Harvard Law School Makes Online Zero-L Course Free for All U.S. Law Schools Due to Coronavirus


For Kennedy School Fellows, Epstein-Linked Donors Present a Moral Dilemma


Tenants Grapple with High Rents and Local Turnover at Asana-Owned Properties


In April, Theft Surged as Cambridge Residents Stayed at Home


The History of Harvard's Commencement, Explained

Worst of Boston 1995

By Brian E. Malone

Everyone knows what's good about Boston. Even before we decided to attend Harvard, the avid tourists in our hometowns sought us out to tell us what they liked best about their vacation in Beantown. While I was still in junior high, my dentist found out that I wanted to go to Harvard. From that point on, every six months I had to listen to a story about touring Bunker Hill or walking the Freedom Trail. All while having my cavities filled.

But the "Boston as Elysium" attitude just isn't to be found in backwater farm communities. One of the foremost responsibilities of the Boston press is to remind residents about all of the good things that abound in the metro area. Every year, Boston magazine eagerly compiles "The Best of Boston" listings, praising everything from beer to magicians--255 winners in all (!) Thus, for the modest cover price of $2.95, Bostonians can forever evade mediocrity.

But does anyone know what's bad about Boston? Most Bostonians do complain, but about the wrong things. Ask a Boston resident to name one of the worst things about his or her city, and you will likely get one of two answers: the weather or the parking. While it's true that neither of these is the city's strong suit, there really isn't much that anyone can do about them. Why waste time griping about Acts of God or Government (approximately the same thing for Massachusetts residents)? It's much more fun to complain about the food, the shopping or the entertainment.

Why should Boston magazine get away with ignoring the ugly side of Boston just because they're petrified of libel or the loss of advertising revenue? I've looked long and hard to find the worst things about Boston, and Fifteen Minutes has the guts to print them. Here they are, in no particular order. THE CITY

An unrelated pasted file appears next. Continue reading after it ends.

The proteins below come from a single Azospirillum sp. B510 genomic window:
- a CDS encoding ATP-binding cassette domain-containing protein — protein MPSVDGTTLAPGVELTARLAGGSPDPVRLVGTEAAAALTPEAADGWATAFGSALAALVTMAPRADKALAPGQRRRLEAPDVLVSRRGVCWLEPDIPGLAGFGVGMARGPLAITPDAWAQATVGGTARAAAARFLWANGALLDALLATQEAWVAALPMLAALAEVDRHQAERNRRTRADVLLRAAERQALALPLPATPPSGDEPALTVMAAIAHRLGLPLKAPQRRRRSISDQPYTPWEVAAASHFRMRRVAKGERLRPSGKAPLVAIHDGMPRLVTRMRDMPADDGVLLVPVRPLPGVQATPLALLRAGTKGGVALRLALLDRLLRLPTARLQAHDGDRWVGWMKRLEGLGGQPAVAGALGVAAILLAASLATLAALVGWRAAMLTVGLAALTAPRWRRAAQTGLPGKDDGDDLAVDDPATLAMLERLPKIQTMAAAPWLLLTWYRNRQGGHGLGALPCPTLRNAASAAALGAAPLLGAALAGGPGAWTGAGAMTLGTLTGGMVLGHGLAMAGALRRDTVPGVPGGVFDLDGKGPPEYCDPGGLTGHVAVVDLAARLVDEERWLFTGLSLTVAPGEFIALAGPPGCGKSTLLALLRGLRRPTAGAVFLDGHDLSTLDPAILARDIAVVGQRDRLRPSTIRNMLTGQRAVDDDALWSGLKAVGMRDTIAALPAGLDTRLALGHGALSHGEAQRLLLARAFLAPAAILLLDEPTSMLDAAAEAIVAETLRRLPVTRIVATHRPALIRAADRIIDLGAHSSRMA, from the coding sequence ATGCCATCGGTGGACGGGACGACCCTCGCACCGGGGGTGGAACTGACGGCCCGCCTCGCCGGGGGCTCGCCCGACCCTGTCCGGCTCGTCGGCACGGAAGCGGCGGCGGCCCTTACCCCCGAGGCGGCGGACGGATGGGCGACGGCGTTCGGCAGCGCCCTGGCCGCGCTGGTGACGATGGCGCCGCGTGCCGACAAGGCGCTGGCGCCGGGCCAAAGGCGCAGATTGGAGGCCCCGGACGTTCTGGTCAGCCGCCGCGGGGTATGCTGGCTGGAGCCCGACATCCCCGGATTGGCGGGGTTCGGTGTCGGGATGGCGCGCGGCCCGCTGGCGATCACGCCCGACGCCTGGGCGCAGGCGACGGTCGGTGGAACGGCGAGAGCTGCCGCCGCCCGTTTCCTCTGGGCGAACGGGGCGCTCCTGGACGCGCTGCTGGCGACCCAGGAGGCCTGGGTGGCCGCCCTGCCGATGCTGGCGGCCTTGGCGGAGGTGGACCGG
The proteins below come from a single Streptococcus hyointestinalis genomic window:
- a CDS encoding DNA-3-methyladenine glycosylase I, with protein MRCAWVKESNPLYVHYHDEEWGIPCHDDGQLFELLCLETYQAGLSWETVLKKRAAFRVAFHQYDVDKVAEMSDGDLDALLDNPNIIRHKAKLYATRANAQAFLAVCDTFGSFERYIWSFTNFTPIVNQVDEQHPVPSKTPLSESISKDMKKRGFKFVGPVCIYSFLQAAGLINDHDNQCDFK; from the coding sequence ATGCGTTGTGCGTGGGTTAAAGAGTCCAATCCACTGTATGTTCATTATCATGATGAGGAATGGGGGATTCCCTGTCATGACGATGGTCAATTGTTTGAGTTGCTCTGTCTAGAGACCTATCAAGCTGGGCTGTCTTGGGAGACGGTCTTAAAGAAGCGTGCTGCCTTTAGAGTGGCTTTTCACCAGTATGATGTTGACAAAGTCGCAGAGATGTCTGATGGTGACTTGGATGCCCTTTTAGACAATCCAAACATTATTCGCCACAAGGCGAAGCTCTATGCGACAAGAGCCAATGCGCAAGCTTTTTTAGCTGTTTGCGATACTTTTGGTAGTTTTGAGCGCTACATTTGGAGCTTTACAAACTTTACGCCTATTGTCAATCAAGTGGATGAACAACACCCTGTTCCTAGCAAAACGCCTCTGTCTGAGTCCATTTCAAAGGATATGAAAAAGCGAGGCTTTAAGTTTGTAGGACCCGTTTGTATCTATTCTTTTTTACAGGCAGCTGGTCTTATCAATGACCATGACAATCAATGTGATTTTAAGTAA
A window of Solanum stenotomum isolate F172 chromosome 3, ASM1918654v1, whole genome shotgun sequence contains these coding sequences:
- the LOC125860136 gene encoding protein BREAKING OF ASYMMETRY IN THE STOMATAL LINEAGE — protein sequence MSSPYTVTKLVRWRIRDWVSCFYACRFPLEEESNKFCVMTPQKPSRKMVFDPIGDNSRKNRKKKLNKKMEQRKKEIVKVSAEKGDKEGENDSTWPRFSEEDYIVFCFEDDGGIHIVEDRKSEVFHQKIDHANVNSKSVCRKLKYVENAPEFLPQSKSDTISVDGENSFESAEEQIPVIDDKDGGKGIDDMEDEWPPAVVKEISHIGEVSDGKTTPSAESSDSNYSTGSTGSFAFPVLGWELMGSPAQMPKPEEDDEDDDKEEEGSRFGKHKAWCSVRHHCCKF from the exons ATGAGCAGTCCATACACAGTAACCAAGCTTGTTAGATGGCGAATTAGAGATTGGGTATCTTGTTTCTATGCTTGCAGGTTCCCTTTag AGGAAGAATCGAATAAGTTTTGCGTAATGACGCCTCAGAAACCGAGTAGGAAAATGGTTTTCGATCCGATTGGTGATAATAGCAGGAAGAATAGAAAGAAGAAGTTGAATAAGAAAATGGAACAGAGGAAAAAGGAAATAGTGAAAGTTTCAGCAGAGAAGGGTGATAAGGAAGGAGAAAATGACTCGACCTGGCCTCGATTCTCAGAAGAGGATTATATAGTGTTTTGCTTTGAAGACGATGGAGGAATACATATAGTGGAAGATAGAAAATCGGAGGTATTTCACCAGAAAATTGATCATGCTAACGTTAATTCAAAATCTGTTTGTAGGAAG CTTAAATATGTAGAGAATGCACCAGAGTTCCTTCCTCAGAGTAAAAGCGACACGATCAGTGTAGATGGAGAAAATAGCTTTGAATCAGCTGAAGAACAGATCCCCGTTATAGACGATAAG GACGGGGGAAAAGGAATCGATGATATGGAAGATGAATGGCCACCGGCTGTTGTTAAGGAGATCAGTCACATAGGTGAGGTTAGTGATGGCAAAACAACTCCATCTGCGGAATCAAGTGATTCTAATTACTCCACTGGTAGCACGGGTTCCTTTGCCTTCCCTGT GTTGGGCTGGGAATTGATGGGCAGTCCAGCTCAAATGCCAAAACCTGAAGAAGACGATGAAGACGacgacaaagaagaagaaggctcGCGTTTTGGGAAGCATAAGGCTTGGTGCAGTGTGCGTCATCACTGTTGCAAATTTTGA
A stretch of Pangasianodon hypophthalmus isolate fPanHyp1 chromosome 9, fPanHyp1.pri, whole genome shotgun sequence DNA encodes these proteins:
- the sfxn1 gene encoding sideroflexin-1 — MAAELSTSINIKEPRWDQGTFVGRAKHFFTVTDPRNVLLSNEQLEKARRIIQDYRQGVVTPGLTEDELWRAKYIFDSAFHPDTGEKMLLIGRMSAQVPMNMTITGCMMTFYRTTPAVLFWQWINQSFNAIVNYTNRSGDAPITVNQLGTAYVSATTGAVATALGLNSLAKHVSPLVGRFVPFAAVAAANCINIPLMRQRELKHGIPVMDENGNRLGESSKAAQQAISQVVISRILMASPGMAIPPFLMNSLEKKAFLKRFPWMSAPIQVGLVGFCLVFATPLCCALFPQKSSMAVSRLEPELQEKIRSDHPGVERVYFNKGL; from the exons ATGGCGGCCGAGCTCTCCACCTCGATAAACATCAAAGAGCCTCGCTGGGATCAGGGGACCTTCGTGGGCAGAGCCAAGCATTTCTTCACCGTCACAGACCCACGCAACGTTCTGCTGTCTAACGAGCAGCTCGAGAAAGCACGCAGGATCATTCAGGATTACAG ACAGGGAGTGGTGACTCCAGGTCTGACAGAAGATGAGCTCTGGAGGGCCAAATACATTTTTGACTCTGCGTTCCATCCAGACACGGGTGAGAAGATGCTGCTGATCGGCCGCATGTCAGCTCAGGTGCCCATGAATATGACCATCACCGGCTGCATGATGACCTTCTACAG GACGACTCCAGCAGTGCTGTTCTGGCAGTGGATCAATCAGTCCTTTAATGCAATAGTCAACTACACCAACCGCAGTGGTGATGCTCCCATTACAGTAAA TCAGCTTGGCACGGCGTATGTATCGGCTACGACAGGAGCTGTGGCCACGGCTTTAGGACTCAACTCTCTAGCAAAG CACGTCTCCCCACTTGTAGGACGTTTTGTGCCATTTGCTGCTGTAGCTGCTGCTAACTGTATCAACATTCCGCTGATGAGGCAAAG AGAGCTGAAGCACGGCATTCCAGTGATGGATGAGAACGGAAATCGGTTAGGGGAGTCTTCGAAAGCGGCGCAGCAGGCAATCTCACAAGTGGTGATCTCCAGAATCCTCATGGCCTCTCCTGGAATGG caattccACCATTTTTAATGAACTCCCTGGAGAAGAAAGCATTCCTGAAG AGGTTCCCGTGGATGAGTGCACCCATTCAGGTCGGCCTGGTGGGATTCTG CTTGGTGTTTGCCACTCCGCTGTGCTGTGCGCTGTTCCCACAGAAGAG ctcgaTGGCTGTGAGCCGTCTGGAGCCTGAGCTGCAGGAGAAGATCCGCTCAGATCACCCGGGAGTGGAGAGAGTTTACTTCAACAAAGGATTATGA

The South End

It would have been too easy to choose someplacelike Roxbury. But no one would actually choose tovisit Roxbury, much less live there. Thus, thishaven for the recently yuppified garners "top"honors.

Besides the fact that it is surrounded on foursides by areas of questionable safety, the SouthEnd boasts the highest doggie-doo per sidewalkarea ratio of any other neighborhood in the city.While the numerous trendy restaurants are fun tolook at, the hero of the studentbudget-McDonald's-is nowhere to be seen. Evenworse, the whole area is only marginallyaccessible by T and on the orange line (Yuck!)


Boston City Hall

City Hall is surrounded by an unwelcomingwasteland of brick and concrete perfect forrollerblading, large demonstrations and publicfloggings.

The building itself looks like a top-heavyconcrete bunker. It is perhaps one of the onlystructures in Boston that could have been designedby David Koresh. Look closely and you might seeMayor Menino with a rifle in one of the upperwindows. When the revolution comes, City Hall willbe the last to fall.

The City has recently recognized this aestheticdisaster, and, as damage control, has beenbrainstorming ways to make the plaza prettier.Maybe they could route the third harbor tunnelthrough it.


The Christian Science Mother Church

While the tour of the stained glass inside thechurch is somewhat appealing artistically,constant proselytizing by members of the cult-likeand financially troubled church make this toursomething like that Traci Lords subplot on MelrosePlace. And who really cares about seeing theirstate-of-the-art day care center, anyways?


The Boston Tea Party Ship

Don't be fooled by its location. Just becauseit's on a boat doesn't make the museuminteresting. For $4.80 (the student rate) you canlearn everything you've always wanted to knowabout the pre-Revolutionary War tea trade. Plusyou get to throw a "crate of tea" overboard intothe harbor. Caution: don't touch the water.

Oh, and don't forget to have a complimentarycup of tea--you'll need it to stay awake.


The parking garage being built on Boston Common

Here's the logic: Boston needs more parking,and being a large city, doesn't really need thatmuch park. Besides, trees are overrated. So let'sfell a few hundred of them and put a largeconcrete and steel parking garage right on theCommon. Maybe the trees will help to absorb thenoise and pollution. Isn't progress grand?


Logan Airport

What were the planners thinking? "First, let'sput it across the harbor from the rest of Bostonso that everyone will have to take an undergroundtunnel to get to it. Then, let's make toll boothsto slow down the tunnel traffic. Then, let's makethe tunnel two lanes. Then let's make it so thatpeople who want to take the T to get there have tochange lines a lot and use shuttle buses. Finally,let's make it so that the planes approaching haveto fly over water until the last second so thatall the travelers will be terrified of a landingin choppy, hypothermia-inducing water."B-12Worst Tour: The Christian Science MonitorMother Church

Want to keep up with breaking news? Subscribe to our email newsletter.